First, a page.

With women of color feminisms and decolonial theory as frameworks, Yomaira C. Figueroa-Vsquez juxtaposes Afro-Latinx and Afro-Hispanic diasporic artists, analyzing work by Nelly Rosario, Juan Toms vila Laurel, Trifonia Melibea Obono, Donato Ndongo, Junot Daz, Aracelis Girmay, Loida Maritza Prez, Ernesto Quionez, Christina Olivares, Joaqun Mbomio Bacheng, Ibeyi, Daniel Jos Older, and Mara Magdalena Campos-Pons.
Figueroa-Vsquez’s study reveals the thematic, conceptual, and liberatory tools these artists offer when read in relation to one another. Decolonizing Diasporas examines how themes of intimacy, witnessing, dispossession, reparations, and futurities are remapped in these works by tracing interlocking structures of oppression, including public and intimate forms of domination, sexual and structural violence, sociopolitical and racial exclusion, and the haunting remnants of colonial intervention.
7. Rise of the Rainbow Tribe: Of Angels, Jinns & Warriors
Author: by Jannel Mohammed
Rise of the Rainbow Tribe – Young Adult – Urban FantasyIn an affluent neighbourhood in West Toronto, a precocious and privileged teenage girl, Shakti Clairemont, is not your average teenager. She’s painfully awkward, introverted and blessed with clairvoyance. Ordained by the spirit world, Shakti sets out on a quest to combat the enormous and polarizing issue of climate change.
Armed with her best friends, Hikaru and Zoe, she embarks on a series of events and milestone moments to uncover sublimely inconvenient truths about the world. But first, she must find her place amongst the prophetic Rainbow Tribe. When a catastrophic event hits close to home, Shakti will risk everything to accomplish her impossible task.
While mysterious dark creatures haunt her every move, the pressure to succeed mounts. Earth hangs by a thread. Shakti’s world is about to expand through heaven and hell on an elusive scale of destiny.Good Luck, Shakti. You’re going to need it.
Rise of the Rainbow TribeCopyright 2020 by Jannel MohammedAll rights reserved – 1st Edition, October 2020
8. Before Night Falls: A Memoir
Author: by Reinaldo Arenas
“Any attempt to reckon with Cuba’s torturous twentieth century will have to take into account Arenas’s monumental work … An essential human testimony, joyful and enraged, a triumph of conscience.” – Garth GreenwellThe acclaimed memoir of queer Cuban author Reinaldo Arenas chronicling his tumultuous yet luminary life, from his impoverished upbringing in Cuba to his imprisonment at the hands of a Communist regimeThe astonishing memoir by visionary Cuban writer Reinaldo Arenas “is a book above all about being free,” said The New York Review of Books-sexually, politically, artistically.
Arenas recounts a stunning odyssey from his poverty-stricken childhood in rural Cuba and his adolescence as a rebel fighting for Castro, through his supression as a writer, imprisonment as a homosexual, his flight from Cuba via the Mariel boat lift, and his subsequent life and the events leading to his death in New York.
In what The Miami Herald calls his “deathbed ode to eroticism,” Arenas breaks through the code of secrecy and silence that protects the privileged in a state where homosexuality is a political crime. Recorded in simple, straightforward prose, this is the true story of the Kafkaesque life and world re-created in the author’s acclaimed novels.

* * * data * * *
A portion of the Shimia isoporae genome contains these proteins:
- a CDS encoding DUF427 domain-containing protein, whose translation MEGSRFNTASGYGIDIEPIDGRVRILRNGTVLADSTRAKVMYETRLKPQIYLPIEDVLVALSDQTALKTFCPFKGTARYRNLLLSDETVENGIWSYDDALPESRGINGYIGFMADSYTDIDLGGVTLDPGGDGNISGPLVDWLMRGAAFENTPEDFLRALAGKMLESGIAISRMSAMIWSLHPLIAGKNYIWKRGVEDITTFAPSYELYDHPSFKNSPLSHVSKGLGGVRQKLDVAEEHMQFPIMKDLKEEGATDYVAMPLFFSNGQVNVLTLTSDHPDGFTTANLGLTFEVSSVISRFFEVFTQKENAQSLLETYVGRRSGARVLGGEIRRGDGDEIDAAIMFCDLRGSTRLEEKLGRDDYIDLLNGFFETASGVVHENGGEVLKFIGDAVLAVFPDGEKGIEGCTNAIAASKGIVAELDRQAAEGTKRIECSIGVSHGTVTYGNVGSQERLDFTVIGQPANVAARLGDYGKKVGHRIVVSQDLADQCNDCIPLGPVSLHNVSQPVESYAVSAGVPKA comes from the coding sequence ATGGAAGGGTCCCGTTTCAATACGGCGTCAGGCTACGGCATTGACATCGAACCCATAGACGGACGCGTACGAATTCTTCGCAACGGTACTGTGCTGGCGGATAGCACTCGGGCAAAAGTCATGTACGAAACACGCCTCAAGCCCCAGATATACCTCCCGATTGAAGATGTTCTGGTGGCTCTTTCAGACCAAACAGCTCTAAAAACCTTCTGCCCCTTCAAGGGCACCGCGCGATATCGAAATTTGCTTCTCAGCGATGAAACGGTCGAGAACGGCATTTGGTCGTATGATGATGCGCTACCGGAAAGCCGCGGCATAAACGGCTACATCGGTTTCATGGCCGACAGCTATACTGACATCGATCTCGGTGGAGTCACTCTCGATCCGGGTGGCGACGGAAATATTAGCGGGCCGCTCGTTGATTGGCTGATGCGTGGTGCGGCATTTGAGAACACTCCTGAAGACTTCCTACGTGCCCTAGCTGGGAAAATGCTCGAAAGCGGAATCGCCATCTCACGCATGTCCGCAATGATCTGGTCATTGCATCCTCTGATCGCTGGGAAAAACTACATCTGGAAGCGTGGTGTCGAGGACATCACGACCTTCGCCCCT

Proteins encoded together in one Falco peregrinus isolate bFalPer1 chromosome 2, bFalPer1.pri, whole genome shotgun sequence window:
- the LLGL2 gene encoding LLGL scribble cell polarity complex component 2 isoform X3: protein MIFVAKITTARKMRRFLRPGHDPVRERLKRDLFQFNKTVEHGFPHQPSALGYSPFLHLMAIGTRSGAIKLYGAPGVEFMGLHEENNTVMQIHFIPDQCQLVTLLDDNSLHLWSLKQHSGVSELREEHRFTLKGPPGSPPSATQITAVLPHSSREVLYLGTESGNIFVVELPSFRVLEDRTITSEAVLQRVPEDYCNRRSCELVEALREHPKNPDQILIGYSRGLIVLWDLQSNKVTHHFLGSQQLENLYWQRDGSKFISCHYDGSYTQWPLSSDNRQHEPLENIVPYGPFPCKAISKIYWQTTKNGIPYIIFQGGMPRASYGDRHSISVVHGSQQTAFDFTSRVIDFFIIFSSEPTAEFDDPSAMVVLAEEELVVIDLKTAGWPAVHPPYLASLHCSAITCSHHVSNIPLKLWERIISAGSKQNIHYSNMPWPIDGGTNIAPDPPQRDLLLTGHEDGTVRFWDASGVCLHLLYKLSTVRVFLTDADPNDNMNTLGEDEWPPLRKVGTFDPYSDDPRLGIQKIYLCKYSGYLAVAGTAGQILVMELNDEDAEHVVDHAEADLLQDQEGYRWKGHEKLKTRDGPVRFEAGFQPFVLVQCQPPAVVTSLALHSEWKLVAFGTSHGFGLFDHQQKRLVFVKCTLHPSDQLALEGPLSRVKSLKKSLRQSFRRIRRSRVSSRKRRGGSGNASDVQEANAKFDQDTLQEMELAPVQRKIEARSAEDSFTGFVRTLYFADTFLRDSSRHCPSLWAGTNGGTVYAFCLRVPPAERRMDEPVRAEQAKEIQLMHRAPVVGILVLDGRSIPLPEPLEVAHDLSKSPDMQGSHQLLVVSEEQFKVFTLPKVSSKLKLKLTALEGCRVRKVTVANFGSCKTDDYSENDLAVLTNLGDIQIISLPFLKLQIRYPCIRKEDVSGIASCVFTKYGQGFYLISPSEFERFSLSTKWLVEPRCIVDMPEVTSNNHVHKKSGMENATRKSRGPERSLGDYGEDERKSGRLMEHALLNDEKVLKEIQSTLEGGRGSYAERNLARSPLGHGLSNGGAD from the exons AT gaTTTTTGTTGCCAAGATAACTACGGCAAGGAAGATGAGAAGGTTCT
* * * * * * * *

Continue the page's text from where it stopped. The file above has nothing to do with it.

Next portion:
9. Short Stories by Latin American Women: The Magic and the Real (Modern Library Classics)
Author: by Dora Alonso
A New York Times Notable BookA Miami Herald Best Book of the YearIn this deeply personal book, the celebrated Haitian-American writer Edwidge Danticat reflects on art and exile. Inspired by Albert Camus and adapted from her own lectures for Princeton University’s Toni Morrison Lecture Series, here Danticat tells stories of artists who create despite (or because of) the horrors that drove them from their homelands.
Combining memoir and essay, these moving and eloquent pieces examine what it means to be an artist from a country in crisis.
11. Imperial Eyes: Travel Writing and Transculturation
Author: by Mary Louise Pratt
Updated and expanded throughout with new illustrations and new material, this is the long- awaited second edition of a highly acclaimed and interdisciplinary book which quickly established itself as a seminal text in its field.
12. Gabriel García Márquez: One Hundred Years of Solitude (Landmarks of World Literature)
Author: by Michael Wood
May 31, 1990
One Hundred Years of Solitude is perhaps the most important landmark of the so-called ‘Boom’ in contemporary Latin American fiction. Published in 1967, the novel was an instant success, running to hundreds of editions, winning four international prizes, and being translated into 27 languages.
In 1982, its author received the Nobel Prize for Literature. Michael Wood places the novel in the context of modern Colombia’s violent history, and helps the reader to explore the rich and complex vision of the world which Garcia Marquez presents in it.
Close reference is made to the text itself (in English translation), and there is a guide to further reading.
13. The Caribbean Short Story: Critical Perspectives
Author: by Lucy Evans
Offering a range of insightful and thought-provoking critical perspectivesfrom publishing history to genre narrative to socio-political contextsthis comprehensive study of Caribbean short stories across the 20th century details the integral role the form has played in the region’s literary traditions and cultural production.
Including single author studies as well as more wide-ranging explorations of particular periods and locales, this collection of 25 essays provides insight into a broad selection of short fiction from across the Caribbean’s linguistic zones. The essays in this resource are complemented by an extensive literary and critical bibliography and a detailed, accessible introduction.